Lessons from Australia: How inflexible government policy led to high prices

Our usual take on sector-specific telecom taxes is that they increase the price of telecom services, lead to either a slowdown in demand or even a massive reduction in demand (we’re looking at you, Uganda). But there is another aspect that is not as widely known: how governments’ can have an impact on retail prices by trying to control wholesale prices. Australia is a great example of good intentions that became mired in inflexible policies and has lead to really high prices and slow speeds. 

In 2009, Australia started building a National Broadband Network (NBN) with the objective to deliver fibre to 93% of households and for government to take over the existing fixed line network from the incumbent, Telstra. There is effectively a single wholesale government network and Australia has adopted a unique wholesale pricing regime. There are two components to prices for resellers: the Access Virtual Circuit (AVC) and the Connectivity Virtual Circuit (CVC). The AVC is the standard monthly charge per user. The CVC is the amount that a reseller pays the NBN for bandwidth over and above the allocated bandwidth in the AVC. This means that it is up to the reseller to determine how much extra bandwidth they are going to require, that is, above their initial allocation as part of the AVC. If data demand increases rapidly, the NBN pricing regime means that costs for resellers escalate faster than retail prices. This leads to an inevitable margin squeeze for these resellers who have to pay the over-usage fee to the NBN. The NBN is seen by nearly all operators as a major constraint to connectivity in Australia. This is super technical, so let’s look at the consequences. Below is the price for 20GB of data per month. Australia is considerably more expensive that Indonesia, Malaysia, Thailand and Vietnam.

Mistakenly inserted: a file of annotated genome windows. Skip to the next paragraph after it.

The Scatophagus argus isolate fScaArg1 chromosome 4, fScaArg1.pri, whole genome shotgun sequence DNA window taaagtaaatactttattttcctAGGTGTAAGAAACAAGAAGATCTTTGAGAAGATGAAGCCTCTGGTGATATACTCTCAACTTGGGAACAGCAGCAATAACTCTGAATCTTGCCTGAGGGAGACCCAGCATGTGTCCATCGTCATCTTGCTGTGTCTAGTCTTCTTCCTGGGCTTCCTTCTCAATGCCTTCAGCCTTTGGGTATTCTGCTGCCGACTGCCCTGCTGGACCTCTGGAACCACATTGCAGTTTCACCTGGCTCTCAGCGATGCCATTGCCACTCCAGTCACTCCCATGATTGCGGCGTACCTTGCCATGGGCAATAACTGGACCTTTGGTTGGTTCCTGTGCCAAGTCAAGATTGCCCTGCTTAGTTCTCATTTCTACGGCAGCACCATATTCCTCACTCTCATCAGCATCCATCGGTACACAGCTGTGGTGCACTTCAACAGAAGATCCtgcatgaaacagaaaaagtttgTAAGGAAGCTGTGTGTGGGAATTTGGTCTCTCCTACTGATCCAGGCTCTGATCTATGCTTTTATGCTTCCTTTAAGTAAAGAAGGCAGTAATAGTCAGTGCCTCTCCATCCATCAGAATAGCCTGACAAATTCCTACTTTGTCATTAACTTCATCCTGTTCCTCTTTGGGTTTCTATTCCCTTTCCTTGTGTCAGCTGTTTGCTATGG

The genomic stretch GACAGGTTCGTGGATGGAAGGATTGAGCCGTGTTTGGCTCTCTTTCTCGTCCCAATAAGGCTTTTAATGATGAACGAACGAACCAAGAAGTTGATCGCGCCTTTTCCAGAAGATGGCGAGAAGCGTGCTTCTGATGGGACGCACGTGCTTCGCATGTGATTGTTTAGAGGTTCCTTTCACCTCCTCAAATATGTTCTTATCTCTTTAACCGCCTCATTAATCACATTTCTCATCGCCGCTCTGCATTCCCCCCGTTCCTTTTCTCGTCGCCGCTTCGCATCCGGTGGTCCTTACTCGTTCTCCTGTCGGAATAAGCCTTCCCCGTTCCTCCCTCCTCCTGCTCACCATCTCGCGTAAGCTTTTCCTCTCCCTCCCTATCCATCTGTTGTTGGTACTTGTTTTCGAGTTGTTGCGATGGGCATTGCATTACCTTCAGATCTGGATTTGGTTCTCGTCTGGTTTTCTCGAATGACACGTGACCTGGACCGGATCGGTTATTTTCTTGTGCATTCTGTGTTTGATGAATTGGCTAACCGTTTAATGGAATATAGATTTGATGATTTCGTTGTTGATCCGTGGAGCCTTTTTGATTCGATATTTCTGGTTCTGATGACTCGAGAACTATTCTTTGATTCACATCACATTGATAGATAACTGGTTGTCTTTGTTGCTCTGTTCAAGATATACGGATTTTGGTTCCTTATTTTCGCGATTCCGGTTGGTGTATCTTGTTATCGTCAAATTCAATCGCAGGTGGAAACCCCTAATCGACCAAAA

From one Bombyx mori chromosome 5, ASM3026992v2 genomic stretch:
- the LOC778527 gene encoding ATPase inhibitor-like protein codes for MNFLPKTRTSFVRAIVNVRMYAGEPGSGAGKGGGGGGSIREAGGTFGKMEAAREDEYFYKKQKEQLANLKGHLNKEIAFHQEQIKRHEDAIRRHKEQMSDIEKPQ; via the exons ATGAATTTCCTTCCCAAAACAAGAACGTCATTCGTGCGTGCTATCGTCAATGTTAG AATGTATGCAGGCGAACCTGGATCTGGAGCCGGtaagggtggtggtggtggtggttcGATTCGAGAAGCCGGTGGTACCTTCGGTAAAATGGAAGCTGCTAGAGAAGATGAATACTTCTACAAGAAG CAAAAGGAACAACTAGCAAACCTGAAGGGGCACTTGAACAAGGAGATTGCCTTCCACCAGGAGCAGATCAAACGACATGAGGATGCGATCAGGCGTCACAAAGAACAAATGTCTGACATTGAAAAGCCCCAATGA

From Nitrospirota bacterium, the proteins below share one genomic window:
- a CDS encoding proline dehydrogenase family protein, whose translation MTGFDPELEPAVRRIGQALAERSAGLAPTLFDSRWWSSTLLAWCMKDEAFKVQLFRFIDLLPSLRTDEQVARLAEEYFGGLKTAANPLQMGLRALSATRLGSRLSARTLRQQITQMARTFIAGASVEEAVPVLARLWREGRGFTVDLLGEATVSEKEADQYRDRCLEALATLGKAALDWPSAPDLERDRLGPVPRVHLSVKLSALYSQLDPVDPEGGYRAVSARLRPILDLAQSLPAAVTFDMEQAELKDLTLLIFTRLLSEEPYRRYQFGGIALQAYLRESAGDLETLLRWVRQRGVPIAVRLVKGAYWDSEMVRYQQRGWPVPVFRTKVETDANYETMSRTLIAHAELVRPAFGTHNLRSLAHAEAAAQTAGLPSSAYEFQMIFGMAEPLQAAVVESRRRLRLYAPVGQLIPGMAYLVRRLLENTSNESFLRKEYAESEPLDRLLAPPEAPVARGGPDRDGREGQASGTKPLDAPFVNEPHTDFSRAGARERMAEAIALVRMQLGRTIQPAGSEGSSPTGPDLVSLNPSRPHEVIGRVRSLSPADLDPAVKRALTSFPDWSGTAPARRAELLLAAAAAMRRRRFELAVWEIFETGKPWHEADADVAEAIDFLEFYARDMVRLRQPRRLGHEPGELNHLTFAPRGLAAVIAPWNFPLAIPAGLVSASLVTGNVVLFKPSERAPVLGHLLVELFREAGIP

What about speeds? Do the high prices mean that Australia has far faster networks than neighbouring countries? The figure below shows that Australia has the second lowest average broadband speeds of the APAC countries. While some APAC countries are very different to Australia, Thailand has over 11.5 million fixed broadband subscribers and an average speed that is more than 3 times faster than Australia and at a price that is nearly a third of Australia.

That’s pretty damning. The real problem is that the Australian government has been warned for nearly 10 years of the consequences of this inflexible wholesale price regime. Only in 2022, has the government signalled that it is prepared to modify the price regime, though it only expects to implementation some time in 2023.

Other news from around Africa
  • International bandwidth: Africa has the fastest international internet bandwidth growth in the world between 2018 and 2022, growing by 44% compared to Asia at 35%. 
  • Democratic Republic of Congo: The USF has been collecting 3% of gross revenue from telecom operators for over 15 years but has never been operationalized (!). President Tshisekedi has finally issued an instruction to operationalist the USF “within a reasonable timeframe”.